You spent the day driving up the Ceilidh Trail. The wind-battered coast played hide-and-seek along the winding road. You stopped in a small fishing village. It’s home to a church from 1897, a general-store-turned-regional-museum, and a lively pub owned by a family of musicians. You headed farther inland. The road cut through dairy farms with the Creignish Hills in the background. Then you found a distillery. Drams of single malt whisky—aged for 10, 14, and 19 years—were poured straight from the cask during a tour. This is the Scottish trip about which you’ve always dreamed. Except you’re not in Scotland.
You’re actually at the first single malt distillery in North America. Glenora Distillery was established in 1989. It sits on 200 acres outside of Mabou on Cape Breton Island. It produces whisky using clean, pure water from MacLellan’s Brook that runs through the property, barley from a nearby malting company, yeast, and American oak barrels. It’s the same recipe the Scots use, except local ingredients are substituted.
The connection isn’t surprising. Both the county, Inverness, and the province, Nova Scotia, are named after Scotland. Scots, mainly farmers and fishermen, settled New Scotland across the Atlantic Ocean in the 18th century. Scottish culture—from language to music to whisky—continue to thrive in Canada today.
So let’s enjoy more of that Canadian-Scottish hospitality. After touring the distillery’s aging warehouse, bottling facility, and tasting room, it’s time to check out your room. Yes, you get to stay right on the property tonight. The Glenora Inn features both rooms and chalets. The classic log chalets sit on a hillside overlooking the distillery, while the more modern rooms face a flower-filled courtyard.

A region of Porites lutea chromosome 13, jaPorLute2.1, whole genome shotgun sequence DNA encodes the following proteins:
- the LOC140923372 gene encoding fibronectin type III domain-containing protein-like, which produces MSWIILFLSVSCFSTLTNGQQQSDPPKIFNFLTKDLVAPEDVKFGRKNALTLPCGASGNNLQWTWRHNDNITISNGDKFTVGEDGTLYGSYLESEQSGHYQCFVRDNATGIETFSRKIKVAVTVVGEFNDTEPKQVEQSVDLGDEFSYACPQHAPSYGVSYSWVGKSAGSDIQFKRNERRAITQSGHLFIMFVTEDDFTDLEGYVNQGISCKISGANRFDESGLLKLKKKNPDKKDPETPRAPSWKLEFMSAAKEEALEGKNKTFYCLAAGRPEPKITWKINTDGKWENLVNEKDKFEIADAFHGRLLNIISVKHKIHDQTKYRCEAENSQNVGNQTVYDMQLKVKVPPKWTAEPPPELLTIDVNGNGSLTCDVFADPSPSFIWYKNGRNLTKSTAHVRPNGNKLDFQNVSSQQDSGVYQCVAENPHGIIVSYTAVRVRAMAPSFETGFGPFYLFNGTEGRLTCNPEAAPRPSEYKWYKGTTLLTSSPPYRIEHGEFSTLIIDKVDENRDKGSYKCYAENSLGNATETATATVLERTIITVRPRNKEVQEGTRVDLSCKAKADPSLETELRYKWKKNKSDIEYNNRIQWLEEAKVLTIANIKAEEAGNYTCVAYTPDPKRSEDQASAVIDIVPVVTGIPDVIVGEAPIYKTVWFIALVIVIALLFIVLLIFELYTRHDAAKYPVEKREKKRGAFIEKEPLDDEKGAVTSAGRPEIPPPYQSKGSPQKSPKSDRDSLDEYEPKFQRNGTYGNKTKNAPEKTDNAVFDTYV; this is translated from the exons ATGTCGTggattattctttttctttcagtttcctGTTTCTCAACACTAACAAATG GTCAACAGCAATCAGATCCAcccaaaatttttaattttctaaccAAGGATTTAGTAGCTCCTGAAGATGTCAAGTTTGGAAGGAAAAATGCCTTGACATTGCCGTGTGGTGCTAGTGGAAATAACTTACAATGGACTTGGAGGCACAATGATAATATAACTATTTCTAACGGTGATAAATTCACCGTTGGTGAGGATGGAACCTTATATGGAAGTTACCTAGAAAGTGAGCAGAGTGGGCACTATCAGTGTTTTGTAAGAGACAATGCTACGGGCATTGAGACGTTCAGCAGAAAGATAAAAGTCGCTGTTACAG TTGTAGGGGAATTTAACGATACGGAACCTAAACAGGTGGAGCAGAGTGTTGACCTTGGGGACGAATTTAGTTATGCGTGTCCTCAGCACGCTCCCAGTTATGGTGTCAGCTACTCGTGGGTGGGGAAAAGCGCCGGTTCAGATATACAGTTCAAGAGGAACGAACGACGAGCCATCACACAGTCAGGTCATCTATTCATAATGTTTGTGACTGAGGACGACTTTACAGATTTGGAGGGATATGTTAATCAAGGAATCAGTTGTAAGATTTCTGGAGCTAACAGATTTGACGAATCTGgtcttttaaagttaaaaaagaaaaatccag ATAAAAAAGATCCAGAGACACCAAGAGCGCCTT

A three-course dinner and Canadian wines are served in the main dining room. It, unsurprisingly, features a lot of seafood. You start with a creamy seafood chowder with big chunks of haddock, clams, and scallops. It’s harder to select your entrée, though. Linguine allo scoglio—lobster, scallops, and shrimp in a tomato-tarragon cream sauce—is the first dish that catches your eye. But the Glenora chicken supreme is grilled with maple and Glen Breton whisky. Since the chicken is cooked with the distillery’s own whisky, this is one of the few times that seafood doesn’t win on an island.
After dinner, you move to the pub for an evening cèilidh and one more glass of whisky. A cèilidh is a traditional Scottish gathering that could feature storytelling, singing, folk music, or dancing. The pianist and the violinist are already warming up when you take a seat at one of the small tables. A glass of Glen Breton Rare 14 Year, your favorite sip from earlier, appears from the bar. The whisky smells like apples and honey, tastes like it has a hint of vanilla, and has a lingering, nutty finish. It’s beautiful and complex—just like Cape Breton Island.
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